About Us

The Compact was formalized following the 2009 Southeast Florida Climate Leadership Summit, when elected officials came together to discuss challenges and strategies for responding to the impacts of climate change. The Compact outlines an ongoing collaborative effort among the Compact Counties to foster sustainability and climate resilience at a regional scale.

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Miami Dade County Logo_10-2014

“Five years ago, local leaders down here, Republicans and Democrats, formed the bipartisan Southeast Florida Regional Climate Change Compact — an agreement to work together to fight climate change. And it’s become a model not just for the country, but for the world. ”

– President Barack Obama

Compact News & Events

Recent News


Regional Climate Action Plan public comment survey open

Share your feedback and comments on the first draft of the RCAP 2.0 online, now through May 12. Your input will ensure that the plan is modified in ways relevant and valuable to all communities in the region. 

Recent News

Photo credit: Simon Maennling https://unsplash.com/search/sea-ice?photo=wmbXtPiK68Q

The Arctic is melting … and South Florida faces more flooding

A report by the Arctic Council draws on new evidence to conclude that the Arctic warmed faster between 2011 and 2015 than any time on record, projecting worse conditions and higher sea rise than previously anticipated. 

Recent News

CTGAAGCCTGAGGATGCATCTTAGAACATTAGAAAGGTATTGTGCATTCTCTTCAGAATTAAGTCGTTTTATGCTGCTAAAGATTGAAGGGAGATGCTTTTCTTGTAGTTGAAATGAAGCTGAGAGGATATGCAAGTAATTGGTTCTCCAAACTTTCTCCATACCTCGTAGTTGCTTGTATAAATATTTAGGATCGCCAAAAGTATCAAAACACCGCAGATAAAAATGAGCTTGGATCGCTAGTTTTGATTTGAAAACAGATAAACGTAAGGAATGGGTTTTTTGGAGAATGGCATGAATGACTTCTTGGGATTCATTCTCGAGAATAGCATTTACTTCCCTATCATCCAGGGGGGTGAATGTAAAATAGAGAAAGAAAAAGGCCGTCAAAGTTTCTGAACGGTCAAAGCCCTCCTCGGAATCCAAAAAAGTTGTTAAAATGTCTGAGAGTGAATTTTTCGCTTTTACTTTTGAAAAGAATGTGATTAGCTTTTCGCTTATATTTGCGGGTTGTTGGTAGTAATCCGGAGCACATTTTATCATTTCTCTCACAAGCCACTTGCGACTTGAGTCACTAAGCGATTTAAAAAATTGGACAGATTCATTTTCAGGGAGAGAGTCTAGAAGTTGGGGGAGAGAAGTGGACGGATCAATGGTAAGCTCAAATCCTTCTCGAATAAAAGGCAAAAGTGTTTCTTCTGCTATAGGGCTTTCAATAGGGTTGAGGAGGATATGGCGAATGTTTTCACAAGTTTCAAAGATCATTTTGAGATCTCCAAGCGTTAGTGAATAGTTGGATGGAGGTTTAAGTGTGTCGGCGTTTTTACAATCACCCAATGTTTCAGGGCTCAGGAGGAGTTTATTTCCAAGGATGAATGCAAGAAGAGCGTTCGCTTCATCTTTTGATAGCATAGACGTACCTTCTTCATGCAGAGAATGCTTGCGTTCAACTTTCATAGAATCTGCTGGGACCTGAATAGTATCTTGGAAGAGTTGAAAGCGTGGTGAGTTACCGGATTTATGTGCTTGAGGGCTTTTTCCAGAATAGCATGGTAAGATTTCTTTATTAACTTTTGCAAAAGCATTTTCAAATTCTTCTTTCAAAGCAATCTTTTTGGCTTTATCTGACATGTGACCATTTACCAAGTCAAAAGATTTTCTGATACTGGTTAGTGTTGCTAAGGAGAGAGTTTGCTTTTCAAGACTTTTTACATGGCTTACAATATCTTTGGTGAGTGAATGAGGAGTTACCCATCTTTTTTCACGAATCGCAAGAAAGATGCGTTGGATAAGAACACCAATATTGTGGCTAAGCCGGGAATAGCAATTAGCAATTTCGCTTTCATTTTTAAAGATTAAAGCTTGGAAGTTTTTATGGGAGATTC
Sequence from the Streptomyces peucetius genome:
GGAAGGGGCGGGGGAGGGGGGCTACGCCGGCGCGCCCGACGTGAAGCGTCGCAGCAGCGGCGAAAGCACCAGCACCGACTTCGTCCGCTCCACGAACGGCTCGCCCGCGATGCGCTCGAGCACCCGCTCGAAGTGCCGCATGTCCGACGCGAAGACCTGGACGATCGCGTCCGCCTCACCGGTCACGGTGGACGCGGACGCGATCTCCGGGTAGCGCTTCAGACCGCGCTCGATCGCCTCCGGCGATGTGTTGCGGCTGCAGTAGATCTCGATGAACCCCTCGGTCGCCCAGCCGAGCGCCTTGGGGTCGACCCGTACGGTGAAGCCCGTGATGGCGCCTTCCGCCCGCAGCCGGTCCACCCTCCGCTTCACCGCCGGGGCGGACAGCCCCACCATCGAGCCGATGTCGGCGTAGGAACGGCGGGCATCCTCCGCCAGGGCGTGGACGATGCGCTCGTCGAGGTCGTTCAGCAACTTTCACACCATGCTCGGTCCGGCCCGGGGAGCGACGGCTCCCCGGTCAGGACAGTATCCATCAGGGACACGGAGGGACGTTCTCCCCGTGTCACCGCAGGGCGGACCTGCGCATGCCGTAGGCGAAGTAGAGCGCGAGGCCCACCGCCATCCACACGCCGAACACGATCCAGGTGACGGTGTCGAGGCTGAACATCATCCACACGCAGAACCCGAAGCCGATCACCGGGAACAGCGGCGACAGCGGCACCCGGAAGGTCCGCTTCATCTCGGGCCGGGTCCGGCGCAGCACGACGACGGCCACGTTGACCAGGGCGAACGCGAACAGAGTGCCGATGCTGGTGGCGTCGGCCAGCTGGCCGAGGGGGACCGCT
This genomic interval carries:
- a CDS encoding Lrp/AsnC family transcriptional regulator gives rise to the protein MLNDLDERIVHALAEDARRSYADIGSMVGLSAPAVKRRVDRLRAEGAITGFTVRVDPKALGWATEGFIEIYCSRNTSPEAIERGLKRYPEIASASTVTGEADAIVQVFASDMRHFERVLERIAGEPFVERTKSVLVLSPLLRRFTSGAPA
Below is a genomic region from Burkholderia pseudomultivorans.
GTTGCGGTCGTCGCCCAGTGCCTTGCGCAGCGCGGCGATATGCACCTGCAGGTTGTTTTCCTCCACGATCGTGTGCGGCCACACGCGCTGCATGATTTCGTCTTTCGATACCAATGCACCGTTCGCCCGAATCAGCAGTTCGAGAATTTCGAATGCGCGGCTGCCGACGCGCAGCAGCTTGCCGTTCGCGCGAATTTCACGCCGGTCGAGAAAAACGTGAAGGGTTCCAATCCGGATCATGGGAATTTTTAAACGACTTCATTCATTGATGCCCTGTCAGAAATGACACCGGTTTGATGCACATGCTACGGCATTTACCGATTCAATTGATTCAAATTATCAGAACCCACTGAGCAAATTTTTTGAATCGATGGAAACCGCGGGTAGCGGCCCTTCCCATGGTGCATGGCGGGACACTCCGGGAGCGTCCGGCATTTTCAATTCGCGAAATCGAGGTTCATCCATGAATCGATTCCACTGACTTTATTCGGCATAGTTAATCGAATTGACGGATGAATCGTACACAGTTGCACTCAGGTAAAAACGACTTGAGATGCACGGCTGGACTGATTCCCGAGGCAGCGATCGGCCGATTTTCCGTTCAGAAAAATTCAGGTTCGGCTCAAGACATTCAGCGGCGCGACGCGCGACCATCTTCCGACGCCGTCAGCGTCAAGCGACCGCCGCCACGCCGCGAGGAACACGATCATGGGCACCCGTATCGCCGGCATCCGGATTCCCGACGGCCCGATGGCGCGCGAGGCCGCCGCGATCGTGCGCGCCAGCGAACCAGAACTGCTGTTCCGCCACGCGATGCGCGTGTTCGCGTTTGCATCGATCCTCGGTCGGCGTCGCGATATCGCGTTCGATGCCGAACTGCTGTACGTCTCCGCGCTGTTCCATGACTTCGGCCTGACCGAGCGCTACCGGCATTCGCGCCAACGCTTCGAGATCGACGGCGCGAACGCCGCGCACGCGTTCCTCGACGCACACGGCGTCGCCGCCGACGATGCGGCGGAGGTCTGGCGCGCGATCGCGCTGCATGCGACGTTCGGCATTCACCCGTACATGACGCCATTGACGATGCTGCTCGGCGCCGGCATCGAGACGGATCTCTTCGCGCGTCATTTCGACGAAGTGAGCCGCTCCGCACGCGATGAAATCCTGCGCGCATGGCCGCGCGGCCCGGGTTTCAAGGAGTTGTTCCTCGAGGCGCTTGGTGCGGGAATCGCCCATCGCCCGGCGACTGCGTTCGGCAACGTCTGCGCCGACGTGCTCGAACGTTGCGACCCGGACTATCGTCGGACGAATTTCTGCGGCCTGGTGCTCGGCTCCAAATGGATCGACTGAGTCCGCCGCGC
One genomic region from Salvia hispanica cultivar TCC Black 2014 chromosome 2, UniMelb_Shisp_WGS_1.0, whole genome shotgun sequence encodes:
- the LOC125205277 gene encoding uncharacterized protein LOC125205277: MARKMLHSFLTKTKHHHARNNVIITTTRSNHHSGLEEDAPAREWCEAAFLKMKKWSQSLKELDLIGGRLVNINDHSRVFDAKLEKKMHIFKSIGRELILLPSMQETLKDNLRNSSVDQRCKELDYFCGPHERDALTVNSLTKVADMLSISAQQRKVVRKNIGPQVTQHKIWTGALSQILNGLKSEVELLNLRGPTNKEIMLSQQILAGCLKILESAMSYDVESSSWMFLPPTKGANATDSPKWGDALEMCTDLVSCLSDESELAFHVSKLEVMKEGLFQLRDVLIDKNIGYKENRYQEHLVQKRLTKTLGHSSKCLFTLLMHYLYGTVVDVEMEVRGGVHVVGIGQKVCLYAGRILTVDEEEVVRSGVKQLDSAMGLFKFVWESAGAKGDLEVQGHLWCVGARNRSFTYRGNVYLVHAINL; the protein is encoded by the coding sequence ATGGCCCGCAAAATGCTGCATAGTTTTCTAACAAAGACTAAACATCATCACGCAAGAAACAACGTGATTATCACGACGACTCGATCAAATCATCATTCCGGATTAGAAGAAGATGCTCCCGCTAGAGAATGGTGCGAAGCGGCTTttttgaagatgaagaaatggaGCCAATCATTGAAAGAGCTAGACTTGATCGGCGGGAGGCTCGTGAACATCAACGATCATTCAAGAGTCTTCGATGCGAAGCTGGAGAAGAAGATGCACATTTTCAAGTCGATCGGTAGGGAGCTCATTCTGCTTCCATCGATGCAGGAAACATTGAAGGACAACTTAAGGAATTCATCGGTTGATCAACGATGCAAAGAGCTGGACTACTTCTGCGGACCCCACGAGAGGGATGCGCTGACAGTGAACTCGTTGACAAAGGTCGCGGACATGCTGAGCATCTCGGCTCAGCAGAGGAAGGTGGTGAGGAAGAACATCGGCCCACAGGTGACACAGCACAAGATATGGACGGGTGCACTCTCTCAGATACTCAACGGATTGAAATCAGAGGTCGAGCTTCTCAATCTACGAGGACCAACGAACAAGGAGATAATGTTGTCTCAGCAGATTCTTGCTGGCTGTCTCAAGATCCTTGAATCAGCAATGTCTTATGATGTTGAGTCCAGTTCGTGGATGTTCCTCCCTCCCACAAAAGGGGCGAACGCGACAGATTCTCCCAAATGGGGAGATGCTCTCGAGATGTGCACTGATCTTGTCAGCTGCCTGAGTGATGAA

Miami joins Southeast Florida Regional Climate Change Compact

The City of Miami has formally joined the Southeast Florida Regional Climate Change Compact as a municipal partner.

Twitter Feed

Be sure to weigh in on what should be in the next SE FL Regional Climate Action Plan https://t.co/ebdryxIWky

Yesterday from SEFL Climate Compact's Twitter via TweetDeck





Regional Climate Action Plan


Developed through an extensive stakeholder engagement process, the Compact Partner Counties are pleased to announce the release of the Regional Climate Action Plan, which contains 110 recommendations for a more resilient Southeast Florida. To download the Plan and supporting appendices, go to the Compact Documents page.

“County governments estimate that the damages could rise to billions or even trillions of dollars. In and around Miami, local officials are grappling head on with the problem.”

– Coral Davenport, New York Times, May 7, 2014

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